Kaanita Iyer, USA TODAY
WASHINGTON An increase in domestic violence cases during the COVID-19 pandemic has renewed the push to reauthorize the Violence AgainstWomen Act.
President-elect Joe Biden has said he would renew the act that expired last year, but he faces a tough challenge if Republicans keep control of the Senate after Georgia’s runoff elections next month. But an increase in domestic violence calls and arrests across the country may put pressure on Senate GOP to restart stalled reauthorization efforts.
“These issues didn’t just start with COVID, but COVID has made them even starker,” said Kiersten Stewart, director of public policy and advocacy for Futures Without Violence, a nonprofit organization focused on ending domestic and sexual violence that has worked with lawmakers on the act over the years. “We absolutely hope that it will nudge Congress to take it up with urgency in the new session.”
Rep. Katherine Clark, a Democrat from Massachusetts, said it is time for Republicans in the Senate to focus on the needs of women.
“The pandemic has brought into stark relief inequalities and issues that we knew existed before, and that is certainly true with domestic violence,” she said.
Comprehensive data on the effect of COVID-19 and social isolation on domestic violence is not readily available as a large number of incidents may be going unreported, experts fear. But limited data has shown an increase in cases as families are stuck at home with their attackers.
Domestic violence surges
The National Domestic Violence Hotline reported a 9% increase in calls between March 16 when many states issued lockdown orders and May 16 compared with the same period in 2019. Similarly, the San Antonio Police Department received 18% more calls related to family violence this March compared with March of last year, and there was a10% increase in domestic violence reports in the same month to the New York City Police Department compared with March 2019. The Portland Police Bureau also recorded a 22% increase in arrests related to domestic violence in the weeks after stay-at-home orders.
“When you hear about the impacts of COVID, people don’t talk too much about the domestic violence front,” said U.S. Rep. Brian Fitzpatrick, aRepublican from Pennsylvania. “It’s a huge problem and it’s really increased the urgency that everybody in Congress should have to pass this.”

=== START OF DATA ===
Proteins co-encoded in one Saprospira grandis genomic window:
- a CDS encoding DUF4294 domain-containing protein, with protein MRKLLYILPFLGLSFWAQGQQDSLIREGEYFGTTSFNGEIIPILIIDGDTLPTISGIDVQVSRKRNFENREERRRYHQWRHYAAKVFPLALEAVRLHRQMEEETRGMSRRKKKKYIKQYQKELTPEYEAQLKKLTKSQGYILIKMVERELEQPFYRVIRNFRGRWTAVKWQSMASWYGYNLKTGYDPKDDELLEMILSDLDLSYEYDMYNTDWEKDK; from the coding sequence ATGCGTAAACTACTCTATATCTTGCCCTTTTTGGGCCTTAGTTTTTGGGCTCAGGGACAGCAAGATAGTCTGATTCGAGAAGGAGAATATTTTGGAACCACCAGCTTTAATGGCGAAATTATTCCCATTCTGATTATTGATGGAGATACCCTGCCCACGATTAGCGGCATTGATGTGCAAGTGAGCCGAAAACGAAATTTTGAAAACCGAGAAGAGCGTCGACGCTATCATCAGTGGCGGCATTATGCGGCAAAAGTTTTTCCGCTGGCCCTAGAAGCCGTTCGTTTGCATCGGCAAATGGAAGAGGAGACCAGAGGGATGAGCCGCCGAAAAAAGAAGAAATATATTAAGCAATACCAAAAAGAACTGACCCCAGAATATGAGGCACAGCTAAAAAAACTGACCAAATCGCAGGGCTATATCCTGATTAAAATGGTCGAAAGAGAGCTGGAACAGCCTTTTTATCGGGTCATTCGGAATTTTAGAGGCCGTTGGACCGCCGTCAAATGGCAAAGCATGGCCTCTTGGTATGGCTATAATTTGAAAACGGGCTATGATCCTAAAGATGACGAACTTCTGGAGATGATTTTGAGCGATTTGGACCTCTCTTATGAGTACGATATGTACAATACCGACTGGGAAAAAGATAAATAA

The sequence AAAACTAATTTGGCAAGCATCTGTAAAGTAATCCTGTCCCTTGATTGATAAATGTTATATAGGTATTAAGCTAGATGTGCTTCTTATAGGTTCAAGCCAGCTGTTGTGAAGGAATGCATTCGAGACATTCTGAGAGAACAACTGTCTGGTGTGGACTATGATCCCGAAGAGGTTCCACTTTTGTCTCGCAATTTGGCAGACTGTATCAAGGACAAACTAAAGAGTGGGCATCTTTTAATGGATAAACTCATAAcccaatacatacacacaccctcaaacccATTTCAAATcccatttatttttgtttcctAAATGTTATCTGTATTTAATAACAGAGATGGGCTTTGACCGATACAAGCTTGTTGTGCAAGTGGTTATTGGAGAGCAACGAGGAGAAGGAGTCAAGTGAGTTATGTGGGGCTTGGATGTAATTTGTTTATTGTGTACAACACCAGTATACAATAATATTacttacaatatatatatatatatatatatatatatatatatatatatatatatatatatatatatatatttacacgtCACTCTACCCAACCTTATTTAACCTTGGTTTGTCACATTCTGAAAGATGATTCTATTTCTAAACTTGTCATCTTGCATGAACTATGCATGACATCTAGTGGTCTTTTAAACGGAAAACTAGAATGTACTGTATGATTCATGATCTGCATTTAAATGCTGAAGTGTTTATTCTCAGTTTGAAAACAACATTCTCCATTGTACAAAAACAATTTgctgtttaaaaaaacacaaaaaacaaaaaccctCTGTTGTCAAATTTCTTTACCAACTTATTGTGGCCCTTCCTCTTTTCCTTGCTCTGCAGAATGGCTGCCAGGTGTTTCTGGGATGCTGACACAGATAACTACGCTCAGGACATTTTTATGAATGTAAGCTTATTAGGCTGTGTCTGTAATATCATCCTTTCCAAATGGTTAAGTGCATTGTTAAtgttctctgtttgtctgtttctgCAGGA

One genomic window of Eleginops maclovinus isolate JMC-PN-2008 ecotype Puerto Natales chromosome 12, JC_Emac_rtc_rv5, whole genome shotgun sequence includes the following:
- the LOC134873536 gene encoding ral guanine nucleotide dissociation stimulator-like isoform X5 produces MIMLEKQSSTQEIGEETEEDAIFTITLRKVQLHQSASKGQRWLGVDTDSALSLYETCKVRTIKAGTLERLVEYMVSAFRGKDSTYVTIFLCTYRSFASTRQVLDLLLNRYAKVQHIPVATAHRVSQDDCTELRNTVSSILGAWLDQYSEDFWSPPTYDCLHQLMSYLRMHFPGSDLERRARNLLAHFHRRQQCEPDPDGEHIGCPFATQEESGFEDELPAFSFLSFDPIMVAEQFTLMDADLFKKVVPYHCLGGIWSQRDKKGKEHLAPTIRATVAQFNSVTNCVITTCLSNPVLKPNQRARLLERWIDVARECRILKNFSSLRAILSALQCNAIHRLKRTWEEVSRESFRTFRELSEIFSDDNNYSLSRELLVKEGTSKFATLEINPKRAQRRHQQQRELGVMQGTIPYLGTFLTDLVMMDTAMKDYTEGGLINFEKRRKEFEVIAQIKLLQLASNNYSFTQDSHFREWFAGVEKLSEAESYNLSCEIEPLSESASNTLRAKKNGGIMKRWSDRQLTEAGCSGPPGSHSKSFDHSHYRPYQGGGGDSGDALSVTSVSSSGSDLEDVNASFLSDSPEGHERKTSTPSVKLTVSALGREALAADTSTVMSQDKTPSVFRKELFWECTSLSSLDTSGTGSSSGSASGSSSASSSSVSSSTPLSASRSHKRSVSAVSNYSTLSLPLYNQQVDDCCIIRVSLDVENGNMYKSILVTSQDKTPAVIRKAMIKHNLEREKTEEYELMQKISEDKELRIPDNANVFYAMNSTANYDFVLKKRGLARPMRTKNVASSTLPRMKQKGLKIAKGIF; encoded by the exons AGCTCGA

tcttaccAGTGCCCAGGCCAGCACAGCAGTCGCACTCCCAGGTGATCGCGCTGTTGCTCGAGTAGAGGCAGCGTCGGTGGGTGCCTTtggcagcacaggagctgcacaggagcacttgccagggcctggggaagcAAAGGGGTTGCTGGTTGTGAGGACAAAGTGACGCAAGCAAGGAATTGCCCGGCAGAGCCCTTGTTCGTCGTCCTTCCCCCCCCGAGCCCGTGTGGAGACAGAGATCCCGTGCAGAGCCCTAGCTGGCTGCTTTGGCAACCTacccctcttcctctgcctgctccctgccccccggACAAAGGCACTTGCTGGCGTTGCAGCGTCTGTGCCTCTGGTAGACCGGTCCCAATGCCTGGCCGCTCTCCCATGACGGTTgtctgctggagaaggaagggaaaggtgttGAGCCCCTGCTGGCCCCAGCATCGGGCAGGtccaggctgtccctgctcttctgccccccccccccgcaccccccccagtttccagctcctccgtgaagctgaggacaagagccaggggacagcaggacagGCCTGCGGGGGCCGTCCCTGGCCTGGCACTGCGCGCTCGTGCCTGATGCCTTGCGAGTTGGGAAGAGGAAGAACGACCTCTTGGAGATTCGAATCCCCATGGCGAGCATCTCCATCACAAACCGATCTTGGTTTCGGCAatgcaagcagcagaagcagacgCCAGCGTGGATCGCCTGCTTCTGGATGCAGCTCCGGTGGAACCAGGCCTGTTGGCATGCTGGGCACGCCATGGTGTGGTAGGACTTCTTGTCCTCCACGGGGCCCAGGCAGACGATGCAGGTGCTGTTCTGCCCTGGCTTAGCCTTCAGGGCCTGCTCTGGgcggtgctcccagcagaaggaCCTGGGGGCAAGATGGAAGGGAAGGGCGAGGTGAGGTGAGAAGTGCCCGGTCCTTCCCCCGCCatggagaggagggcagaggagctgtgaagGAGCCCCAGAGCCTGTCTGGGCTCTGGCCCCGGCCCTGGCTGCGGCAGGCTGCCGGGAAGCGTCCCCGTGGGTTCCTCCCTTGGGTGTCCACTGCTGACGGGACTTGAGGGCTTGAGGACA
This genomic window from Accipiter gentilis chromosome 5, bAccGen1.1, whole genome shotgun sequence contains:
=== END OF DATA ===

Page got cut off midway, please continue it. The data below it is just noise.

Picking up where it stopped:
Although Congress has continued to fund programs under the Violence Against Women Act, these programs may not be able to meet the demand that the pandemic has brought and advocates remain uncertain about how to move forward without the full protection of the act, said Ruth Glenn, president and CEO of the National Coalition Against Domestic Violence.
“With or without (the act), we are working to provide services,” Glenn said. “We just want to have the legislation and the support of legislation to make sure that no one is missed.”
The legislation initially expired in late 2018 because of a government shutdown. It was briefly renewed by the bill that reopened the government, but it expired again in February 2019. While the House passed a reauthorization bill in April 2019 with some updated provisions of which Fitzpatrick was the sole Republican co-sponsor GOP senators have since stalled a vote.
Emerald Christopher-Byrd, assistant professor of women and gender studies at the University of Delaware, said she finds the partisan nature of the legislation “daunting and very disappointing.”
“It seems unconscionable that something as severe as violence, in particular violence against women, how that would not be something that is at the forefront of everyone’s mind not just liberals, not just conservative, right or left,” said Christopher-Byrd, who has served as an administrator focused on disciplinary cases involving physical and sexual violence at Delaware and Georgetown universities.
The bill, introduced by then-Sen. Biden, was first signed into law in 1994, to address domestic violence, sexual assault and stalking through legislation. At the time, those crimes were considered family matters, which law enforcement authorities tended to not get involved in.